We are proud to be a member of the Council For Disabled Children for two reasons.
Firstly, children with colour blindness can be considered to have both a Special Educational Need and to be disabled as they need extra support in many situations both at home and at school.
Secondly, colour blindness can affect children with other Special Educational Needs and Disabilities (SEND), some of which have colour vision loss as one of the symptoms, but in other cases children will be affected as a separate condition. This is because 1 in 12 boys and 1 in 200 girls inherit colour blindness. See also Acquired CVD.
Children with colour vision problems who also have other Special Educational Needs are far more vulnerable than children with colour vision deficiencies (CVD) children in mainstream school environments not only because they may not be able to verbalise their inability to distinguish some colours, but also because colour is an inherent part of educational tools for early years teaching and for teaching to special educational needs.
Therefore it is extremely important for parents, teachers and carers to be able to identify whether a child with SEND might also be colour blind, especially non-verbal children, so that they can specifically tailor teaching aids to the needs of the individual child.
Colour vision deficiencies (CVD) are likely to affect the results of any tests to indicate other Special Educational Needs which include colours as part of the assessment. An example is the Rapid Colour Naming subtest of the CTOPP (Comprehensive Test of Phonological Processing) test which is used to indicate phonological processing and help identify dyslexia. Likewise the online Dyslexia Screener has a coloured shapes section which may also cause problems. Before using any such screening tests check them for potential colour issues and refer to the producers if you are unsure.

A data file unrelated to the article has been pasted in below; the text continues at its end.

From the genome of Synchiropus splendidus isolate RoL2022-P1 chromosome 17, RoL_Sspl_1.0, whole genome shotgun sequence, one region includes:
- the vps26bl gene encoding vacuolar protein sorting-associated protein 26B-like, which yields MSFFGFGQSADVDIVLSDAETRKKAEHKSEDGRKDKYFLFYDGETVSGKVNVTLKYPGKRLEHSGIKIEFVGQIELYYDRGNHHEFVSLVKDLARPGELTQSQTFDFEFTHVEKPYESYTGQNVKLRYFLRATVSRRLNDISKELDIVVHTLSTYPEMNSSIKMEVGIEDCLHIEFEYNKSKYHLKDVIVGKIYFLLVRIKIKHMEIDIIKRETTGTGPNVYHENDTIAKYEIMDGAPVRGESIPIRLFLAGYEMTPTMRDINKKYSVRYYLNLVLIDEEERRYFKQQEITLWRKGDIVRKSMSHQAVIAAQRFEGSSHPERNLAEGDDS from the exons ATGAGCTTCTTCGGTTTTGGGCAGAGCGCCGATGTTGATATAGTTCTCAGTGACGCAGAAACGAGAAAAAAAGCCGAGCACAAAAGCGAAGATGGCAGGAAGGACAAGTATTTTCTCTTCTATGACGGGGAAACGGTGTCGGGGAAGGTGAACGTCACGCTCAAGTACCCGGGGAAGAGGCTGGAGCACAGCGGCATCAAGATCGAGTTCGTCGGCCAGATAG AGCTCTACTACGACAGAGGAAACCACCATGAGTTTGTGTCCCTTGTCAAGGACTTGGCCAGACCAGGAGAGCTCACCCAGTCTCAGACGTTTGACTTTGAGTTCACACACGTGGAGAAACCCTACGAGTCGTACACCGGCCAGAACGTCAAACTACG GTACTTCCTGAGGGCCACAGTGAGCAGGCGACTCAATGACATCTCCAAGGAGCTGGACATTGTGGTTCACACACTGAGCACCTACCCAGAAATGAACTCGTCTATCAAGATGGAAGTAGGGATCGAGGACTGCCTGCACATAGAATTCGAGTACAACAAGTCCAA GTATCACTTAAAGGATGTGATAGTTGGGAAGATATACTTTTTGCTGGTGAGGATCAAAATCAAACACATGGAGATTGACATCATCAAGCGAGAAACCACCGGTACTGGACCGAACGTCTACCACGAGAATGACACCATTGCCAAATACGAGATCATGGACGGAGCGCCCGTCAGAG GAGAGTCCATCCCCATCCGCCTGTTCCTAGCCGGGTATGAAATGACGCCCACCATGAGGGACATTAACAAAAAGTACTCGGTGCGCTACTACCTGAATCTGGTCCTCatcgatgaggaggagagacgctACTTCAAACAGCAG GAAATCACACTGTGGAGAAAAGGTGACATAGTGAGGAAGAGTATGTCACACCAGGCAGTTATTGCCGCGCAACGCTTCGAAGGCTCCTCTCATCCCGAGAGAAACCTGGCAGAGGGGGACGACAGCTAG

Be aware that even though a software package might have been produced by a specialist in Special Educational Needs this does not necessarily mean the software takes account of colour vision issues because at present CVD is not considered to be a SEN.
As mentioned in the Types of Colour Vision Deficiency section, children with some other visual impairments such as glaucoma and retinitis pigmentosa, are also more likely to have colour vision defects which may not present in the same way as genetic red/green colour blindness – i.e. different colours may be affected.
Without a Visual Impairment Statement it will be difficult or impossible to get access to Visual Impairment services for a child with CVD. Hence if you suspect a child is showing signs of possible CVD it is extremely important to arrange for a child to be tested and diagnosed to ensure you can fully access support.
For information regarding children taught by Alternative and Augmentative Communication (AAC) refer to our downloadable booklet by clicking Non-verbal children.